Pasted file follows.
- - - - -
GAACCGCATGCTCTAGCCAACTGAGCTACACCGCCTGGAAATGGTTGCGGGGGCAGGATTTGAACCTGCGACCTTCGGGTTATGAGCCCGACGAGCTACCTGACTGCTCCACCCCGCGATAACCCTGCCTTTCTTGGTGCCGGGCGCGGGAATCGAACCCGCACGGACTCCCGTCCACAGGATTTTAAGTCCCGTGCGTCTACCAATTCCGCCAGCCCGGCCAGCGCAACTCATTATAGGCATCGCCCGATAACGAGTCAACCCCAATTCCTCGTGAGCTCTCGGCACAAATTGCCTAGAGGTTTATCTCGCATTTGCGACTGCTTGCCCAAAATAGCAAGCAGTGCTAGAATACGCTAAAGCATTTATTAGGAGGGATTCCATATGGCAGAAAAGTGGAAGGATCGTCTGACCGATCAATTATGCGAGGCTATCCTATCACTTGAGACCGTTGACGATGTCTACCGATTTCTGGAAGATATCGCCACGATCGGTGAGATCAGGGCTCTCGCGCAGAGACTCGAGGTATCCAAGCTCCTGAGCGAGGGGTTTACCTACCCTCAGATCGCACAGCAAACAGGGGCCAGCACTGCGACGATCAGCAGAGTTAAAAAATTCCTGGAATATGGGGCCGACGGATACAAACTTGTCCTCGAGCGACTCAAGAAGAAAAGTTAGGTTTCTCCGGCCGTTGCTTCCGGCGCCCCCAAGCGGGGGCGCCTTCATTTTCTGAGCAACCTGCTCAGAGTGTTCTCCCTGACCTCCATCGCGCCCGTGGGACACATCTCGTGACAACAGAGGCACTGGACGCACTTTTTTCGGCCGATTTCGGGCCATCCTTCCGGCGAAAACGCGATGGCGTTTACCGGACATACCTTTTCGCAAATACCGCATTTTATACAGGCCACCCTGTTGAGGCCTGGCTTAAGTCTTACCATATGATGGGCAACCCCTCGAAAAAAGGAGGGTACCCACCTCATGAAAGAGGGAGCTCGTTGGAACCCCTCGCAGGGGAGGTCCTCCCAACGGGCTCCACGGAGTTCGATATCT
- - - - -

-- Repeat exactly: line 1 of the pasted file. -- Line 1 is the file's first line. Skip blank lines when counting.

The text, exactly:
GAACCGCATGCTCTAGCCAACTGAGCTACACCGCCTGGAAATGGTTGCGGGGGCAGGATTTGAACCTGCGACCTTCGGGTTATGAGCCCGACGAGCTACCTGACTGCTCCACCCCGCGATAACCCTGCCTTTCTTGGTGCCGGGCGCGGGAATCGAACCCGCACGGACTCCCGTCCACAGGATTTTAAGTCCCGTGCGTCTACCAATTCCGCCAGCCCGGCCAGCGCAACTCATTATAGGCATCGCCCGATAACGAGTCAACCCCAATTCCTCGTGAGCTCTCGGCACAAATTGCCTAGAGGTTTATCTCGCATTTGCGACTGCTTGCCCAAAATAGCAAGCAGTGCTAGAATACGCTAAAGCATTTATTAGGAGGGATTCCATATGGCAGAAAAGTGGAAGGATCGTCTGACCGATCAATTATGCGAGGCTATCCTATCACTTGAGACCGTTGACGATGTCTACCGATTTCTGGAAGATATCGCCACGATCGGTGAGATCAGGGCTCTCGCGCAGAGACTCGAGGTATCCAAGCTCCTGAGCGAGGGGTTTACCTACCCTCAGATCGCACAGCAAACAGGGGCCAGCACTGCGACGATCAGCAGAGTTAAAAAATTCCTGGAATATGGGGCCGACGGATACAAACTTGTCCTCGAGCGACTCAAGAAGAAAAGTTAGGTTTCTCCGGCCGTTGCTTCCGGCGCCCCCAAGCGGGGGCGCCTTCATTTTCTGAGCAACCTGCTCAGAGTGTTCTCCCTGACCTCCATCGCGCCCGTGGGACACATCTCGTGACAACAGAGGCACTGGACGCACTTTTTTCGGCCGATTTCGGGCCATCCTTCCGGCGAAAACGCGATGGCGTTTACCGGACATACCTTTTCGCAAATACCGCATTTTATACAGGCCACCCTGTTGAGGCCTGGCTTAAGTCTTACCATATGATGGGCAACCCCTCGAAAAAAGGAGGGTACCCACCTCATGAAAGAGGGAGCTCGTTGGAACCCCTCGCAGGGGAGGTCCTCCCAACGGGCTCCACGGAGTTCGATATCT